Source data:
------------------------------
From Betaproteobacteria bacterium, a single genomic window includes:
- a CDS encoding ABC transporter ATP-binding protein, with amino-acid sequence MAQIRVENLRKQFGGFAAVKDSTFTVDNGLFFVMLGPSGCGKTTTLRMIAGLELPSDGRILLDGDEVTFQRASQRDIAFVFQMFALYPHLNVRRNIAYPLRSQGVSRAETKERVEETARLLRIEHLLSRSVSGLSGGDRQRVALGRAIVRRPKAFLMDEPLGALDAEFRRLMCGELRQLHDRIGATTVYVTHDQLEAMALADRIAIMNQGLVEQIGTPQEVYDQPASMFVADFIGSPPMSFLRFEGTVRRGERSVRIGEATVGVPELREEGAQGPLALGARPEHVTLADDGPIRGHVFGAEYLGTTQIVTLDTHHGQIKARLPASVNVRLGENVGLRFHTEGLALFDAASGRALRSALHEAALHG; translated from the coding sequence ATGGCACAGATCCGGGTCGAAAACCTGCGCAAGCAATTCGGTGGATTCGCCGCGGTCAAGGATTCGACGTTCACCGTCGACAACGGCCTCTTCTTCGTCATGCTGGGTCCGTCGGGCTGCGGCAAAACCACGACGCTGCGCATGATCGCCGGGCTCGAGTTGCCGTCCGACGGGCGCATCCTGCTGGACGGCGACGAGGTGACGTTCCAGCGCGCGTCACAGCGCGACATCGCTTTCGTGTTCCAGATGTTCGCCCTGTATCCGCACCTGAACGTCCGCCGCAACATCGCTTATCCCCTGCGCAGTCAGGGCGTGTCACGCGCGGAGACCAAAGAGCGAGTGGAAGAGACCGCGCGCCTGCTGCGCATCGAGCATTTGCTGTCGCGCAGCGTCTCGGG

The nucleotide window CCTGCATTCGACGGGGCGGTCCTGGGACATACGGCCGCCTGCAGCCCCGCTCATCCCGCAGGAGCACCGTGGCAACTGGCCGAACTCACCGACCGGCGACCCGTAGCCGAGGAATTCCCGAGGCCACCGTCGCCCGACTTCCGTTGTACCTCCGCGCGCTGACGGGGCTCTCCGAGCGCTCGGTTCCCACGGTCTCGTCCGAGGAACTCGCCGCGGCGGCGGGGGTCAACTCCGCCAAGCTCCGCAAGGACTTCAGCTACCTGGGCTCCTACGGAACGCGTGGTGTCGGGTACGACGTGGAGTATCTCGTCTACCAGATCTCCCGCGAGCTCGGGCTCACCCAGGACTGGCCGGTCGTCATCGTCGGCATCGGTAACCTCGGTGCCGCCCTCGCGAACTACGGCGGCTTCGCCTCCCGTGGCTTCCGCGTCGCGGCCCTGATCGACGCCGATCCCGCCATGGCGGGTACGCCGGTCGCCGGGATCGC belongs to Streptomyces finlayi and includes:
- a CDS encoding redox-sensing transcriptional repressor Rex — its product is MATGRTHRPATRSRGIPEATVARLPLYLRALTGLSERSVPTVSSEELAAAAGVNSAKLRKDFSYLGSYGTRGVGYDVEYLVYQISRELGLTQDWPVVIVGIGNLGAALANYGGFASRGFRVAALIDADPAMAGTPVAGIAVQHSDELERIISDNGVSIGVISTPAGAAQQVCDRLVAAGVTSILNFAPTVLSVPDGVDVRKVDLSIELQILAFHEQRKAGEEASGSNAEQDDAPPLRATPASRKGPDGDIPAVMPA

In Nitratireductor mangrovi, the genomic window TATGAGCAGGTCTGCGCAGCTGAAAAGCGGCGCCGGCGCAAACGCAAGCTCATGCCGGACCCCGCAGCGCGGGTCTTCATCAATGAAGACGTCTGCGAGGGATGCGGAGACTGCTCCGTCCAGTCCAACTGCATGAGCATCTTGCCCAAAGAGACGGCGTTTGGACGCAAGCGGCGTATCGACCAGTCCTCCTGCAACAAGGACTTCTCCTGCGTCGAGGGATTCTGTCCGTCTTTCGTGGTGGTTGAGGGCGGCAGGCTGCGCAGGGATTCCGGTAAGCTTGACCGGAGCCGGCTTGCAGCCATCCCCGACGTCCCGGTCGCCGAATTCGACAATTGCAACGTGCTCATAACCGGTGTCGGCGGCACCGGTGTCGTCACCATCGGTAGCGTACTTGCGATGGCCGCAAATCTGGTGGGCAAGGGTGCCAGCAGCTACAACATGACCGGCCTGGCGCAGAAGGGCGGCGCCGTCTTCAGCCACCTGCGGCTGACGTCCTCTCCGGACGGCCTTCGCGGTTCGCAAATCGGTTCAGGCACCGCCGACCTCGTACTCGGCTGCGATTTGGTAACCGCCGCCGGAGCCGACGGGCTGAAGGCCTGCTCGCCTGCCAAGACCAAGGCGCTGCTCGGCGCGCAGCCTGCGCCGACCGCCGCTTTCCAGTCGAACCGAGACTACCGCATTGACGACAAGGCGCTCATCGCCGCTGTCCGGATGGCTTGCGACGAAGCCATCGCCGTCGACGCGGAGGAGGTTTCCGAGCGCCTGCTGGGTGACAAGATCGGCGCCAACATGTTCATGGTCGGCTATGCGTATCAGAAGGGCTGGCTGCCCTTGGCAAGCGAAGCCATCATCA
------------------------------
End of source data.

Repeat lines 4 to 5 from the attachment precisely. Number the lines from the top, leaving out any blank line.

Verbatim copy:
- a CDS encoding redox-sensing transcriptional repressor Rex — its product is MATGRTHRPATRSRGIPEATVARLPLYLRALTGLSERSVPTVSSEELAAAAGVNSAKLRKDFSYLGSYGTRGVGYDVEYLVYQISRELGLTQDWPVVIVGIGNLGAALANYGGFASRGFRVAALIDADPAMAGTPVAGIAVQHSDELERIISDNGVSIGVISTPAGAAQQVCDRLVAAGVTSILNFAPTVLSVPDGVDVRKVDLSIELQILAFHEQRKAGEEASGSNAEQDDAPPLRATPASRKGPDGDIPAVMPA

In Nitratireductor mangrovi, the genomic window TATGAGCAGGTCTGCGCAGCTGAAAAGCGGCGCCGGCGCAAACGCAAGCTCATGCCGGACCCCGCAGCGCGGGTCTTCATCAATGAAGACGTCTGCGAGGGATGCGGAGACTGCTCCGTCCAGTCCAACTGCATGAGCATCTTGCCCAAAGAGACGGCGTTTGGACGCAAGCGGCGTATCGACCAGTCCTCCTGCAACAAGGACTTCTCCTGCGTCGAGGGATTCTGTCCGTCTTTCGTGGTGGTTGAGGGCGGCAGGCTGCGCAGGGATTCCGGTAAGCTTGACCGGAGCCGGCTTGCAGCCATCCCCGACGTCCCGGTCGCCGAATTCGACAATTGCAACGTGCTCATAACCGGTGTCGGCGGCACCGGTGTCGTCACCATCGGTAGCGTACTTGCGATGGCCGCAAATCTGGTGGGCAAGGGTGCCAGCAGCTACAACATGACCGGCCTGGCGCAGAAGGGCGGCGCCGTCTTCAGCCACCTGCGGCTGACGTCCTCTCCGGACGGCCTTCGCGGTTCGCAAATCGGTTCAGGCACCGCCGACCTCGTACTCGGCTGCGATTTGGTAACCGCCGCCGGAGCCGACGGGCTGAAGGCCTGCTCGCCTGCCAAGACCAAGGCGCTGCTCGGCGCGCAGCCTGCGCCGACCGCCGCTTTCCAGTCGAACCGAGACTACCGCATTGACGACAAGGCGCTCATCGCCGCTGTCCGGATGGCTTGCGACGAAGCCATCGCCGTCGACGCGGAGGAGGTTTCCGAGCGCCTGCTGGGTGACAAGATCGGCGCCAACATGTTCATGGTCGGCTATGCGTATCAGAAGGGCTGGCTGCCCTTGGCAAGCGAAGCCATCATCA